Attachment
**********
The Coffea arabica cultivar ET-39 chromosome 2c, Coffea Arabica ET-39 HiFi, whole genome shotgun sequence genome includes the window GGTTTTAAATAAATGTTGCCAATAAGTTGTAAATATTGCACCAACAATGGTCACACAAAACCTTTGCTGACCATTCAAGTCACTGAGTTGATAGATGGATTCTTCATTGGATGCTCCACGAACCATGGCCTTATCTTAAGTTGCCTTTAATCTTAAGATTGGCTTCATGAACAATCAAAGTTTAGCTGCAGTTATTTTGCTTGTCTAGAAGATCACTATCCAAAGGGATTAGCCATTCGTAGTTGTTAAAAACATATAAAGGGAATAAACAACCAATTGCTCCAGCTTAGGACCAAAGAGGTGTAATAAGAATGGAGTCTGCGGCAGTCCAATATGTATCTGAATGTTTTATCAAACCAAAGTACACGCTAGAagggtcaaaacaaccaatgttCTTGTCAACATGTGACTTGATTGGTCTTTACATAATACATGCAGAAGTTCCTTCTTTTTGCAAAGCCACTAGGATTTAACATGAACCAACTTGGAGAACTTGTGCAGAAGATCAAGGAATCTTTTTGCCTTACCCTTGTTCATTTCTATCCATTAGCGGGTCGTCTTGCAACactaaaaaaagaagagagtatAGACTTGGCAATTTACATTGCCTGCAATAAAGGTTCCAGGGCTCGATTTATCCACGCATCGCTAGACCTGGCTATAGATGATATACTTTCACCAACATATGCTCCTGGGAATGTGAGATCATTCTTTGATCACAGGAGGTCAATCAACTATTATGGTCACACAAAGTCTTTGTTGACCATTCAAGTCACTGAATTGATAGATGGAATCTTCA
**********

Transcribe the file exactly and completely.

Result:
The Coffea arabica cultivar ET-39 chromosome 2c, Coffea Arabica ET-39 HiFi, whole genome shotgun sequence genome includes the window GGTTTTAAATAAATGTTGCCAATAAGTTGTAAATATTGCACCAACAATGGTCACACAAAACCTTTGCTGACCATTCAAGTCACTGAGTTGATAGATGGATTCTTCATTGGATGCTCCACGAACCATGGCCTTATCTTAAGTTGCCTTTAATCTTAAGATTGGCTTCATGAACAATCAAAGTTTAGCTGCAGTTATTTTGCTTGTCTAGAAGATCACTATCCAAAGGGATTAGCCATTCGTAGTTGTTAAAAACATATAAAGGGAATAAACAACCAATTGCTCCAGCTTAGGACCAAAGAGGTGTAATAAGAATGGAGTCTGCGGCAGTCCAATATGTATCTGAATGTTTTATCAAACCAAAGTACACGCTAGAagggtcaaaacaaccaatgttCTTGTCAACATGTGACTTGATTGGTCTTTACATAATACATGCAGAAGTTCCTTCTTTTTGCAAAGCCACTAGGATTTAACATGAACCAACTTGGAGAACTTGTGCAGAAGATCAAGGAATCTTTTTGCCTTACCCTTGTTCATTTCTATCCATTAGCGGGTCGTCTTGCAACactaaaaaaagaagagagtatAGACTTGGCAATTTACATTGCCTGCAATAAAGGTTCCAGGGCTCGATTTATCCACGCATCGCTAGACCTGGCTATAGATGATATACTTTCACCAACATATGCTCCTGGGAATGTGAGATCATTCTTTGATCACAGGAGGTCAATCAACTATTATGGTCACACAAAGTCTTTGTTGACCATTCAAGTCACTGAATTGATAGATGGAATCTTCA